Study: MTV’s ’16 & Pregnant’ prevented 20,000 teen pregnancies

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MTV’s “16 and Pregnant:” Trash television or valuable PSAs that can influence more teenagers to make good choices?

A new economic study from researchers at Wellesley College and the University of Maryland argues the latter — using empirical data to directly link a 5.7 percent decline in teenage pregnancy from 2009 to 2010 to “MTV’s 16 and Pregnant” and “Teen Mom.”

“16 and Pregnant” and “Teen Mom” are reality television programs that document the lives and struggles of teen moms.

In 2010, the cautionary tales portrayed in these popular MTV reality shows prevented more than 20,000 possible births to teenage mothers, according to The New York Times’ calculation.

Wellesley College economist Phillip B. Levine and University of Maryland economist Melissa S. Kearney reached their conclusions, to be published by the National Bureau of Economic Research, by analyzing Neilson ratings, Google, and Twitter data and then looked at teen birth rates using Vital Statistics Natality microdata to determine the shows’ impact.

By looking at data from Google and Twitter, Levine and Kearney were able to determine what some of the viewers were considering as they watched the shows.

“We conclude that exposure to 16 and Pregnant and Teen Mom was high and that it had an influence on teens’ thinking regarding birth control and abortion,” Levine said in a statement.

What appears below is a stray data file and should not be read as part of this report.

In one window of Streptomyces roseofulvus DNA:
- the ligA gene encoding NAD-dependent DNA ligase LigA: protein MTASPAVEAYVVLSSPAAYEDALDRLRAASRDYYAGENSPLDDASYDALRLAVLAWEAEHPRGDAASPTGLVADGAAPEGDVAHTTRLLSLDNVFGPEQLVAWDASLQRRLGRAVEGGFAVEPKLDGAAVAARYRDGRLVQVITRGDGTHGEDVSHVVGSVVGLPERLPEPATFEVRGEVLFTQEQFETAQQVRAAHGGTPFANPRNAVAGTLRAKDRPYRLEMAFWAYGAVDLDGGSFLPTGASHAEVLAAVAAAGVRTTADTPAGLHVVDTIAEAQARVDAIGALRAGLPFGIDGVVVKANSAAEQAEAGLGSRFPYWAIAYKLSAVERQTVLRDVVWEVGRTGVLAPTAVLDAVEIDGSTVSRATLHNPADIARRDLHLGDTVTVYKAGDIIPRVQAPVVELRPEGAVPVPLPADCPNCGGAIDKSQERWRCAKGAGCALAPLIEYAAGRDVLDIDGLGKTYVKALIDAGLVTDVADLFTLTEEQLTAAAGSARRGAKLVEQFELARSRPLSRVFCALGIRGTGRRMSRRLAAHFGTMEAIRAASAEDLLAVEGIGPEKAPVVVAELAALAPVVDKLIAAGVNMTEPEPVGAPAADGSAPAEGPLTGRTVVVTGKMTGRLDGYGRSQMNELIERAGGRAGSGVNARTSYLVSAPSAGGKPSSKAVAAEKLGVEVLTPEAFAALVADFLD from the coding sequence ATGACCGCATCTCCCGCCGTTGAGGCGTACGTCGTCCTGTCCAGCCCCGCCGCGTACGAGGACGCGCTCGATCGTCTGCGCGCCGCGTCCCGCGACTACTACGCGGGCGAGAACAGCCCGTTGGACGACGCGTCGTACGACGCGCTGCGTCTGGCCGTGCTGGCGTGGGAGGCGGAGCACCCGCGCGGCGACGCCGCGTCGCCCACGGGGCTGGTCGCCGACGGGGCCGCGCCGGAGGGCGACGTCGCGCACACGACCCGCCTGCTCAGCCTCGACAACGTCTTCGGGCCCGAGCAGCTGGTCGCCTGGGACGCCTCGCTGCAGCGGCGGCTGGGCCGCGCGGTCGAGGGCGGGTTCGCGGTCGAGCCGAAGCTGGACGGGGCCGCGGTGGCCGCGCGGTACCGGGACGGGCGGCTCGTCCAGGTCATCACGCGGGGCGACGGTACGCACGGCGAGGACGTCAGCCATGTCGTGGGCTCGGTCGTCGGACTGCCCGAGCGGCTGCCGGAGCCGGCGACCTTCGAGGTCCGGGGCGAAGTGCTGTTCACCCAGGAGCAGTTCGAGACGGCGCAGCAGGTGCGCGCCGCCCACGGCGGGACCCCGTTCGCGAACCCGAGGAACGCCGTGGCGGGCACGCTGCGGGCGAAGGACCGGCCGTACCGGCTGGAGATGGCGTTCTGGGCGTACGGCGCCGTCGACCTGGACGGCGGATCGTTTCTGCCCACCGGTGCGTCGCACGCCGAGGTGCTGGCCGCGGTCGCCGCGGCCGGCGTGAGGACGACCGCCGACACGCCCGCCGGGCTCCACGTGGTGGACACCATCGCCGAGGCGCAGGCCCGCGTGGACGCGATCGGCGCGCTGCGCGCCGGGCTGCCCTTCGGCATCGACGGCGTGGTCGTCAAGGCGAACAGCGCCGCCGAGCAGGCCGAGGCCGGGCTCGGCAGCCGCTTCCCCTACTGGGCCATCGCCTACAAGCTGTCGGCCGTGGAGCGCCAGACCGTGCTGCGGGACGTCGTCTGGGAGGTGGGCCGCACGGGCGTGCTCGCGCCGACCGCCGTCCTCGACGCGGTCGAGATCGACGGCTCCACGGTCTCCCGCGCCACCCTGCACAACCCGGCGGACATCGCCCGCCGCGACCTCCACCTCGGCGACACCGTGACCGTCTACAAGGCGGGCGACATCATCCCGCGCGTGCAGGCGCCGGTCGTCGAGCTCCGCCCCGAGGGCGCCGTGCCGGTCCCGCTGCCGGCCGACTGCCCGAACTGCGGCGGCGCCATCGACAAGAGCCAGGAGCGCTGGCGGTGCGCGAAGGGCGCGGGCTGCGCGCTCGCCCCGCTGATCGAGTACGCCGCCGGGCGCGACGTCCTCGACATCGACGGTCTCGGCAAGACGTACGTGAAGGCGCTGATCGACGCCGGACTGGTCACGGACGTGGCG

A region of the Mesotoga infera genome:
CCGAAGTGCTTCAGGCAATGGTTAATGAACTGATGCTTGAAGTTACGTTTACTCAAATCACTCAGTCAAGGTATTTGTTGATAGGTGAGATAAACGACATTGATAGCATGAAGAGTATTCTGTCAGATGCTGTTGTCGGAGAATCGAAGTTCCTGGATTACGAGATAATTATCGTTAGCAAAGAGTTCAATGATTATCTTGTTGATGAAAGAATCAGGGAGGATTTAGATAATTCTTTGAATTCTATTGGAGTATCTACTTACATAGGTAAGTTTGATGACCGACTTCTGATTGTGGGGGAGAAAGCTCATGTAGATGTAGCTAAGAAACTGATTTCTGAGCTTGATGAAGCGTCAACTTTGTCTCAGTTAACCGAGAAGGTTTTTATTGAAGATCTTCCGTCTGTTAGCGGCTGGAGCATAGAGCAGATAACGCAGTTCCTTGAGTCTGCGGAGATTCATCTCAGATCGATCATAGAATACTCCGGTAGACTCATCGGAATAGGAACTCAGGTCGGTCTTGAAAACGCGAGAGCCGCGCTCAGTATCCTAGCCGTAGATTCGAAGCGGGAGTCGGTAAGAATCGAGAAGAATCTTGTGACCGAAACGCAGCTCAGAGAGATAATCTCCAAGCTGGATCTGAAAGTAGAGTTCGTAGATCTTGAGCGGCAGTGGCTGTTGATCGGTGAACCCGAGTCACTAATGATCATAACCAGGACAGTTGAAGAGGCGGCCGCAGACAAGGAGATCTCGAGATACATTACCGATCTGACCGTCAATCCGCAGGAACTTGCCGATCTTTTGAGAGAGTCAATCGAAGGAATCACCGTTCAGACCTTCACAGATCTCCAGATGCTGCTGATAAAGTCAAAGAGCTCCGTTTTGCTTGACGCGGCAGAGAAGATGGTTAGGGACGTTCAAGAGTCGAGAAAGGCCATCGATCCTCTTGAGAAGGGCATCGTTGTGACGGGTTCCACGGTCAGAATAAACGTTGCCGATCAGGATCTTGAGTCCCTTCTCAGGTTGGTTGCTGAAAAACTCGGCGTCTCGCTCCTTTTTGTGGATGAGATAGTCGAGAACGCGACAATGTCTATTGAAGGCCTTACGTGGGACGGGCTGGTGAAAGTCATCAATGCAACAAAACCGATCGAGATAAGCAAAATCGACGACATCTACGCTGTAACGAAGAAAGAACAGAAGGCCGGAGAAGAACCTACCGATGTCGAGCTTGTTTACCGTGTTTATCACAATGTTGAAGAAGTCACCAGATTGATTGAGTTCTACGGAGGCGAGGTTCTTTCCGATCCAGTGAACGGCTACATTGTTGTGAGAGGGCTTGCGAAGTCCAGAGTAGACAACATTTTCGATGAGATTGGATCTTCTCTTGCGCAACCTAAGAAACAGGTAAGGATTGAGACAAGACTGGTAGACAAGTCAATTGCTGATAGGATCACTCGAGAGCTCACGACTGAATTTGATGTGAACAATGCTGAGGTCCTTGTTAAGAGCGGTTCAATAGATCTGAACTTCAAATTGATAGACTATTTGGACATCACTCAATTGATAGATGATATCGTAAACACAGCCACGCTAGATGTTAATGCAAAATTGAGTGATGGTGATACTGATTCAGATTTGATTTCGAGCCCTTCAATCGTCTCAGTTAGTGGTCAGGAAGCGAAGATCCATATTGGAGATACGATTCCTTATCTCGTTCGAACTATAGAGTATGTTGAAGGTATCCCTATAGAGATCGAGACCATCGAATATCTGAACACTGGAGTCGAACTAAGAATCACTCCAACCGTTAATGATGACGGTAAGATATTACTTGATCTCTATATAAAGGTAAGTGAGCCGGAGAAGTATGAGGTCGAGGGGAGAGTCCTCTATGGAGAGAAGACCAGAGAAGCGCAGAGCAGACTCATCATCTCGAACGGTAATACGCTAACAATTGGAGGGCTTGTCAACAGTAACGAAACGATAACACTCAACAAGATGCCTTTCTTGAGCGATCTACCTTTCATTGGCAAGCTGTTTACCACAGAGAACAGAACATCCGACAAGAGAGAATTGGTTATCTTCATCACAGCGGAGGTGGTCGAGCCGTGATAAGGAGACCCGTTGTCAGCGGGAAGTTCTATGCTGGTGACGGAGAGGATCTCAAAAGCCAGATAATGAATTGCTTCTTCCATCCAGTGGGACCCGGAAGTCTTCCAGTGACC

And due to a corresponding decline in abortion rates during that time frame, Levine and Kearney believe that teens were more influenced to not get pregnant rather than to get pregnant and then have an abortion.

According to the pair, “the introduction of 16 and Pregnant along with its partner shows, Teen Mom and Teen Mom 2, led teens to noticeably reduce the rate at which they give birth,” specifically in that, they estimate it “led to a 5.7 percent reduction in teen births that would have been conceived between June 2009, when the show began, and the end of 2010. This can explain around one-third of the total decline in teen births over that period.”

Levine and Kearney conclude that MTV’s approach to teen pregnancy “has the potential to yield large results with important social consequences.”

“Typically, the public concern addresses potential negative influences of media exposure, but this study finds it may have positive influences as well,” they wrote according to a press release.

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